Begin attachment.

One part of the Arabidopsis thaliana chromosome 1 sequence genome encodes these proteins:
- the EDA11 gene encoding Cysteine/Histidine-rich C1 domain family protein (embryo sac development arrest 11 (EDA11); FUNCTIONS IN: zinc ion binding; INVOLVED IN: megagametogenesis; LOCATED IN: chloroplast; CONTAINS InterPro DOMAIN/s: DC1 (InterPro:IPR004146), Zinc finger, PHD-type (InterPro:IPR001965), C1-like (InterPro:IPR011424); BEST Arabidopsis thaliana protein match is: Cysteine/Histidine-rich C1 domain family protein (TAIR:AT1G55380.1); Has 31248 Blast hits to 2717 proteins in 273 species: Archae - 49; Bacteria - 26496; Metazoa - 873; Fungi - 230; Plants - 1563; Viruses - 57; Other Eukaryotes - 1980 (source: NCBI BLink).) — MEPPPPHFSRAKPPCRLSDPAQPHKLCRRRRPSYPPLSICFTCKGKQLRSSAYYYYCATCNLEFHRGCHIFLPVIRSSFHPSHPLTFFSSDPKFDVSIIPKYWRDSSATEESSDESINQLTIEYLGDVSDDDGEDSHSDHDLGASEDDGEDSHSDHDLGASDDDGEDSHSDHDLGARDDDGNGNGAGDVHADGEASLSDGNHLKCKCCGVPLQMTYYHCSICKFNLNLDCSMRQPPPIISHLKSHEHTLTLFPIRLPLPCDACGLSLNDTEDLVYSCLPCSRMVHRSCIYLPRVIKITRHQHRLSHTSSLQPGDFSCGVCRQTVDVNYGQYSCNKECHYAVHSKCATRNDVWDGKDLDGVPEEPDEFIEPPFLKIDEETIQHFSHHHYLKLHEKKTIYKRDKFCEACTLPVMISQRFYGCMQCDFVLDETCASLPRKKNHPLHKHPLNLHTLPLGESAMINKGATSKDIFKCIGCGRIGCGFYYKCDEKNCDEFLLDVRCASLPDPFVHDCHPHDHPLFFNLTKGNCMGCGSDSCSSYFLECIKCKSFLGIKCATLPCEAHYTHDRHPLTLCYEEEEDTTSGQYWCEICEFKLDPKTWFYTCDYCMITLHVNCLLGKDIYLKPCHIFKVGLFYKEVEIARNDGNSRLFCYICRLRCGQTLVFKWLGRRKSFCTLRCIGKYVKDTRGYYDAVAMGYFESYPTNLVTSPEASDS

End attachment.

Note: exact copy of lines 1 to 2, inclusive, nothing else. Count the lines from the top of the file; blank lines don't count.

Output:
One part of the Arabidopsis thaliana chromosome 1 sequence genome encodes these proteins:
- the EDA11 gene encoding Cysteine/Histidine-rich C1 domain family protein (embryo sac development arrest 11 (EDA11); FUNCTIONS IN: zinc ion binding; INVOLVED IN: megagametogenesis; LOCATED IN: chloroplast; CONTAINS InterPro DOMAIN/s: DC1 (InterPro:IPR004146), Zinc finger, PHD-type (InterPro:IPR001965), C1-like (InterPro:IPR011424); BEST Arabidopsis thaliana protein match is: Cysteine/Histidine-rich C1 domain family protein (TAIR:AT1G55380.1); Has 31248 Blast hits to 2717 proteins in 273 species: Archae - 49; Bacteria - 26496; Metazoa - 873; Fungi - 230; Plants - 1563; Viruses - 57; Other Eukaryotes - 1980 (source: NCBI BLink).) — MEPPPPHFSRAKPPCRLSDPAQPHKLCRRRRPSYPPLSICFTCKGKQLRSSAYYYYCATCNLEFHRGCHIFLPVIRSSFHPSHPLTFFSSDPKFDVSIIPKYWRDSSATEESSDESINQLTIEYLGDVSDDDGEDSHSDHDLGASEDDGEDSHSDHDLGASDDDGEDSHSDHDLGARDDDGNGNGAGDVHADGEASLSDGNHLKCKCCGVPLQMTYYHCSICKFNLNLDCSMRQPPPIISHLKSHEHTLTLFPIRLPLPCDACGLSLNDTEDLVYSCLPCSRMVHRSCIYLPRVIKITRHQHRLSHTSSLQPGDFSCGVCRQTVDVNYGQYSCNKECHYAVHSKCATRNDVWDGKDLDGVPEEPDEFIEPPFLKIDEETIQHFSHHHYLKLHEKKTIYKRDKFCEACTLPVMISQRFYGCMQCDFVLDETCASLPRKKNHPLHKHPLNLHTLPLGESAMINKGATSKDIFKCIGCGRIGCGFYYKCDEKNCDEFLLDVRCASLPDPFVHDCHPHDHPLFFNLTKGNCMGCGSDSCSSYFLECIKCKSFLGIKCATLPCEAHYTHDRHPLTLCYEEEEDTTSGQYWCEICEFKLDPKTWFYTCDYCMITLHVNCLLGKDIYLKPCHIFKVGLFYKEVEIARNDGNSRLFCYICRLRCGQTLVFKWLGRRKSFCTLRCIGKYVKDTRGYYDAVAMGYFESYPTNLVTSPEASDS